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FILE - Indian Muslims protest against the government approving an ordinance to implement a top court ruling striking down a Muslim practice that allows men to instantly divorce in Mumbai, India, Sept. 19, 2018. VOA

India’s parliament has passed a measure to criminalize the centuries-old practice of instant divorce among Muslims and punish men with jail terms if they defy a ban on what is known as “triple talaq.”

The government said a law was necessary because there have been instances of Muslim men continuing to terminate marriages by repeating the Arabic word “talaq” three times, although the practice was outlawed by India’s Supreme Court in 2017.

The bill sets a fine and a jail sentence of up to three years for men convicted of using the practice. It will become law as soon as the president signs it. In a tweet, Prime Minister Narendra Modi said “an archaic and medieval practice has finally been confined to the dustbins of history,” and it “corrects a historical wrong done to Muslim women.”

The measure, called the Muslim Women Protection of Rights on Marriage Bill, was passed in the upper house of parliament amid protests from the main opposition Congress party,  which opposed setting a prison term for offenders and wanted further scrutiny of the bill.

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Indian Muslims stand outside Parliament House in New Delhi, India, Friday, July 26, 2019. VOA

Critics of the law say it is a harsh measure that’s open to misuse and is being used by the Hindu nationalist Bharatiya Janata Party to target Muslims. Law Minister Ravi Shankar Prasad defended the bill, saying it was necessary to protect the dignity and honor of Muslim women and ensure gender justice.

The bill’s passage is seen as a major victory for Modi’s government, which failed to pass it during Modi’s first term in office. The bill had been passed by the lower house last week, but all eyes were on Tuesday’s vote because the government does not have a majority in the Upper House. It passed 99 to 84.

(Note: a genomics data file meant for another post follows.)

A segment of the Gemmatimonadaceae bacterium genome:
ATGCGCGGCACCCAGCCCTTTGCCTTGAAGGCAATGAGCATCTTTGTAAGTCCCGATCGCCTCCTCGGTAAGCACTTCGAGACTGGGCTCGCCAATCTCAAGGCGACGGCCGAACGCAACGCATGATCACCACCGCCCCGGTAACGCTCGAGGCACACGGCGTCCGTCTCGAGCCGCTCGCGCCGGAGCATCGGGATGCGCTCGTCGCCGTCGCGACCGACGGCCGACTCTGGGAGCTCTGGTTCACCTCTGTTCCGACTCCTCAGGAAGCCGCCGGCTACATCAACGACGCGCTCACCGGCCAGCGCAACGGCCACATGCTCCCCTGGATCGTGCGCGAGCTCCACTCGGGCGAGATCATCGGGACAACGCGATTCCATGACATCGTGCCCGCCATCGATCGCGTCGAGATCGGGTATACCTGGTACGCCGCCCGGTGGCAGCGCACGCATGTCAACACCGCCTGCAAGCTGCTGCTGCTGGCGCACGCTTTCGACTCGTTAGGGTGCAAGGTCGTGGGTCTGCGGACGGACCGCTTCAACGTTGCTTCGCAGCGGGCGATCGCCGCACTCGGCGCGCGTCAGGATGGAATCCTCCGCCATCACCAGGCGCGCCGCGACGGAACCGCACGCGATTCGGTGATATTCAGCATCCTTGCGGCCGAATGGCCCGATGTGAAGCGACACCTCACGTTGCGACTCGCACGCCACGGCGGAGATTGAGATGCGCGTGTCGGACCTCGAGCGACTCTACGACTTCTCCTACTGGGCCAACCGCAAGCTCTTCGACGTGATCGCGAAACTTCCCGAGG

The practice of “triple talaq” has long been banned in several Muslim countries like Egypt, Bangladesh and Pakistan but continued in India.

Zakia Soman, a cofounder of the Bharatiya Muslim Mahila Andolan (BMMA) organization, which was at the forefront of the legal battle to scrap “triple talaq,” welcomed passage of the bill. “It will not change our lives overnight, but it would give strength to the movement for justice for Muslim women,” according to Soman. She said “it was a moment to rejoice.”

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If we don’t cry now, Triple Talaq, and such other vices, might go digital, and burn millions of households. VOA

Women rights activists had cited many cases where men had divorced women via letter, telephone and, increasingly, by text message, WhatsApp and Skype by uttering or writing the three words. They said what was practiced in India was a misinterpretation of Islamic law.

Conservative Muslim clerics, however, had staunchly opposed efforts to scrap “triple talaq,” calling it a religious issue that should not be interfered with. Although India’s constitution guarantees equality, it allows matters such as marriage, divorce and alimony to be governed by religious laws.

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Tahir Mahmood, an expert on Islamic law, said he hoped the law would act as a deterrent on Muslim men divorcing wives in an arbitrary manner. He said the practice should not have been made a criminal offense, but he pointed out that religious leaders of the community had failed to do anything to curb the practice.

Some scholars of Sharia law call “triple talaq” a travesty of divorce as envisaged in the Quran. They say the word has to be pronounced over three months and accompanied by efforts at reconciliation. (VOA)